As a result of this, our school has actually teetered at times on the edge of becoming a SUR school (one in which the principal can be fired, staff reorganized etc.) when it is probably one of the best schools in the city. By “best” I do not mean one of the elite schools like Bronx Science that gets the creme de la creme students through rigorous entrance exams, but “best” in terms of our success with average or troubled students who are at high risk of academic failure.

How do we do this? We are undoubtedly one of the most democratically run schools in the city, with an unheard of system of consensus decision-making where, in theory, even the principal must bring policy proposals to staff for approval. Most of the good ideas implemented bubble up from the teachers themselves.

The teachers have historically been a high caliber, creative bunch (many Ivy League degrees) who wouldn’t be caught dead teaching in a regular city school if they could help it. We’d keep them longer if they could offer better pay and conditions and if teachers had respect in society. (Who could blame my brilliant colleague in her prime teaching years, who moved on to teach at Vassar??)

So there you have it: pay teachers more so that you can attract some of the best minds; respect teachers rather than running them down in every media report on education; reward schools for taking on students who are behind in credits (even if it costs money); spend the extra it takes to create small schools (ideally with even smaller class sizes than ours); lower teaching loads so that capable teachers can share in the administrative and visionary work that comes from a lifetime of experience. It takes national treasure. Money. Period.

But we aren’t committed to it as a nation. Instead, my school is housed in an antiquated, 1930s building with too few rooms assigned to us, and has lost space twice in the past three years. And we’re slated for even more teacher cuts. That’s the reward for our success.

The Rhee boomlet is an example of how easy is to get positive ink by taking aim at unions of any sort. Teachers’ unions are a particular juicy target since they combine everything conservatives hate: public schools, taxes and uppity workers.

And leave it to the ‘centrists’ to echo the popular anti-teacher line. Newsweek senior editor Evan Thomas lauded Rhee a while back for not ‘giving up on inner-city schools’ unlike ‘most educators’ supposedly had done. ‘Right here in Washington, D.C.’, intoned the breathless Thomas, ‘there’s a lady who is trying to actually win this battle, but she’s trying to break the union to do it. . . . Rarely have the lines been so clearly drawn’. That would be the lines between Good and Evil.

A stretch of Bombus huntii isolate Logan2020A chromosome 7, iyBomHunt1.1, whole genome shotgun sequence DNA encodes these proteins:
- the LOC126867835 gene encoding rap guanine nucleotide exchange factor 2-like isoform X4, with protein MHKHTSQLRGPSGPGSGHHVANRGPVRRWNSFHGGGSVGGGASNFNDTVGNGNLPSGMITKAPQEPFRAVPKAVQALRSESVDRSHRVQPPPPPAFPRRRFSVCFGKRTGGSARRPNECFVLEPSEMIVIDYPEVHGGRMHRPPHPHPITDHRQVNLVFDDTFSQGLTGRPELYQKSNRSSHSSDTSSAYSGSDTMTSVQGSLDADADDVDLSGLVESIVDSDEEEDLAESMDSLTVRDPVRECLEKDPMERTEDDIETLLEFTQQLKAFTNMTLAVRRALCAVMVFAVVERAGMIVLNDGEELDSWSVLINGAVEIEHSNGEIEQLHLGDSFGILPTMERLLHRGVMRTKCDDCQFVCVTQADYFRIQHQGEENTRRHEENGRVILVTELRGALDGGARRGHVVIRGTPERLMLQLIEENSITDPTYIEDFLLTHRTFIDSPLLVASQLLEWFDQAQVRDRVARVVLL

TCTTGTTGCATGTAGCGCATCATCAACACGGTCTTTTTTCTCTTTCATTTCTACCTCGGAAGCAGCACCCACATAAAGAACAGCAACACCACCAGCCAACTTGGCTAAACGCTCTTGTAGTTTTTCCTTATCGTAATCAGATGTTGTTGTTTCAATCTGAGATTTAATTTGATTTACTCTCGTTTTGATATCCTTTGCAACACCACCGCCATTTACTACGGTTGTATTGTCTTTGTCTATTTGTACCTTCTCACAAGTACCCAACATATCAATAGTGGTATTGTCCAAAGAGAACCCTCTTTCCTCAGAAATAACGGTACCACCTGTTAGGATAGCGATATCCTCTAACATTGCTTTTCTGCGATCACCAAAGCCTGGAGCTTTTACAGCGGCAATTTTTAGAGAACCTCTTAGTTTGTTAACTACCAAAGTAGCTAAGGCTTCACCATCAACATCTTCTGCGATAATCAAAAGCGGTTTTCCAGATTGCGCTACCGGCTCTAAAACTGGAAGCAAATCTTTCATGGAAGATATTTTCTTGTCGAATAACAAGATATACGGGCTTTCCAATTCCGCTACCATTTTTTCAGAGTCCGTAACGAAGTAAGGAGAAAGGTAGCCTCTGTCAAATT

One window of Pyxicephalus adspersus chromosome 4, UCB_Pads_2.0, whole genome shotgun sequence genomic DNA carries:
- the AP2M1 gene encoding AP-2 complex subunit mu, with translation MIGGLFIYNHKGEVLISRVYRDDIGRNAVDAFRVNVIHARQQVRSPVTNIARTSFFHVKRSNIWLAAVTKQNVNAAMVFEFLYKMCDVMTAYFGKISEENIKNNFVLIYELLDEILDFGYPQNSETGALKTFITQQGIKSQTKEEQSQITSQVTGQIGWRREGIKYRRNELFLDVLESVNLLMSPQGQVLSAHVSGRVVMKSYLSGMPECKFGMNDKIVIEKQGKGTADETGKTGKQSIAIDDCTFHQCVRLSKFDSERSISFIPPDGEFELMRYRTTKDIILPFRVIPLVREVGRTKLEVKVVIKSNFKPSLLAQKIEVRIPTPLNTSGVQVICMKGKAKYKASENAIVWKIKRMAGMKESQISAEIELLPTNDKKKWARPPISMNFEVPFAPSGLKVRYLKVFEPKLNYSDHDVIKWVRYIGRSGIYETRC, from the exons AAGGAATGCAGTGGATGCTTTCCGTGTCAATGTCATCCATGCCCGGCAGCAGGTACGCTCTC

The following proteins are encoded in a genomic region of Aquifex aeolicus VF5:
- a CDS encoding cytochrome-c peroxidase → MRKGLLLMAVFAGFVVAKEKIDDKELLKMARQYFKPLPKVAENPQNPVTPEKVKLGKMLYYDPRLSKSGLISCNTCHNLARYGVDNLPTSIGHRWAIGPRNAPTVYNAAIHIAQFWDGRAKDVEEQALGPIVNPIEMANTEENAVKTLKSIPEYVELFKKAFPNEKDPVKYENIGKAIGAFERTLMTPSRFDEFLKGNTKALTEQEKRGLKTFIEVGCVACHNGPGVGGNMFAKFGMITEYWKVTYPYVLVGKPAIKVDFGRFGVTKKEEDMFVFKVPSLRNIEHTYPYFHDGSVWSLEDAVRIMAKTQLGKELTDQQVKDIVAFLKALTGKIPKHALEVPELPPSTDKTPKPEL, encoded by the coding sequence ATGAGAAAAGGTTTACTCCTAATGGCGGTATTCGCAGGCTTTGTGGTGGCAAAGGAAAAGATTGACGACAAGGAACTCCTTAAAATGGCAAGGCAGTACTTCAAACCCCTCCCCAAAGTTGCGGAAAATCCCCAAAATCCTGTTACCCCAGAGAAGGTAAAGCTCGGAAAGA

Time magazine helped out the cause by putting Rhee on the cover holding a broom.

I don’t pretend to know anything about the details of Washington’s collapsed system, but I’ll bet a week’s pay (assuming I continue to receive some] that it operates on a tiny percentage of the resources available to the suburban school systems. It’s a lot easier to gang up on teachers than to address that glaring inequality.

Laura’s comments were made a couple of weeks ago, and yesterday the Mayor threatened to balance his budget by slashing 15,630 teacher jobs, 80 percent of the proposed 19,650 city layoffs. No need to clean out the top-heavy DOE bureaucracy, just slash the cash spent on those standing in front of the kids day in and day out.

Says Laura now: If [teachers union president Randy] Weingarten’s figures are correct, Mayor Bloomberg is purposely using this crisis to undermine the school system to the point where teaching will no longer be a viable profession and urban kids will never have a chance.

Both Bloomberg and D.C. mayor Adrian Fenty have engineered their own takeovers of city schools in the name of efficiency. But who is going to determine whether they’ve succeeded or, more importantly, what we are going to call ‘success’?

Obama had a lot to say about education during the campaign, so it will be interesting to see whether his politics of reconciliation includes fighting off this assault on his core principles or whether the nation’s bankruptcy will be hijacked by the anti-union conservatives wearing the sheep’s clothing of ‘reform’.